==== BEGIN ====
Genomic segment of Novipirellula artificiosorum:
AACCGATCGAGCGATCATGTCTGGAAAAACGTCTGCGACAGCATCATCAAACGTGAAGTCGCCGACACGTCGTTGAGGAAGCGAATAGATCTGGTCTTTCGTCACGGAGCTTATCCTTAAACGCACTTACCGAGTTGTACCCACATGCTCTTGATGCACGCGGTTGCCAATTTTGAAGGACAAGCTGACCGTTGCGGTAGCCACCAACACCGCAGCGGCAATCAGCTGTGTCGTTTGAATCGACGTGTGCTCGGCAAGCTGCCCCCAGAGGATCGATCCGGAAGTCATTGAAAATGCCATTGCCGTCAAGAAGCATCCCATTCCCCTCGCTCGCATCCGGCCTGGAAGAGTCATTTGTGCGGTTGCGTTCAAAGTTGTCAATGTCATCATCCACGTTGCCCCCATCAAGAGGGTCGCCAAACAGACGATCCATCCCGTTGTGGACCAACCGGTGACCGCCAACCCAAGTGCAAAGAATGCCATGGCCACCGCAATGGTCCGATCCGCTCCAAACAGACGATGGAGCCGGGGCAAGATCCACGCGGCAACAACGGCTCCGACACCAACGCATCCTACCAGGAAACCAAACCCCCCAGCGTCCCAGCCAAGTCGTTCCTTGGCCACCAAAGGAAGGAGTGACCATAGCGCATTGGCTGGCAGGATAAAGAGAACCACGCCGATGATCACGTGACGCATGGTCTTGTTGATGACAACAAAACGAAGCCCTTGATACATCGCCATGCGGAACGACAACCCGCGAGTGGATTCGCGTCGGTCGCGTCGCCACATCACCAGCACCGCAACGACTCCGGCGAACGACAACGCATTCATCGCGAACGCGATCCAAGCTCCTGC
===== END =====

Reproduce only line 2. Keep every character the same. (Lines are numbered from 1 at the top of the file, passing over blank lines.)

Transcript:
AACCGATCGAGCGATCATGTCTGGAAAAACGTCTGCGACAGCATCATCAAACGTGAAGTCGCCGACACGTCGTTGAGGAAGCGAATAGATCTGGTCTTTCGTCACGGAGCTTATCCTTAAACGCACTTACCGAGTTGTACCCACATGCTCTTGATGCACGCGGTTGCCAATTTTGAAGGACAAGCTGACCGTTGCGGTAGCCACCAACACCGCAGCGGCAATCAGCTGTGTCGTTTGAATCGACGTGTGCTCGGCAAGCTGCCCCCAGAGGATCGATCCGGAAGTCATTGAAAATGCCATTGCCGTCAAGAAGCATCCCATTCCCCTCGCTCGCATCCGGCCTGGAAGAGTCATTTGTGCGGTTGCGTTCAAAGTTGTCAATGTCATCATCCACGTTGCCCCCATCAAGAGGGTCGCCAAACAGACGATCCATCCCGTTGTGGACCAACCGGTGACCGCCAACCCAAGTGCAAAGAATGCCATGGCCACCGCAATGGTCCGATCCGCTCCAAACAGACGATGGAGCCGGGGCAAGATCCACGCGGCAACAACGGCTCCGACACCAACGCATCCTACCAGGAAACCAAACCCCCCAGCGTCCCAGCCAAGTCGTTCCTTGGCCACCAAAGGAAGGAGTGACCATAGCGCATTGGCTGGCAGGATAAAGAGAACCACGCCGATGATCACGTGACGCATGGTCTTGTTGATGACAACAAAACGAAGCCCTTGATACATCGCCATGCGGAACGACAACCCGCGAGTGGATTCGCGTCGGTCGCGTCGCCACATCACCAGCACCGCAACGACTCCGGCGAACGACAACGCATTCATCGCGAACGCGATCCAAGCTCCTGC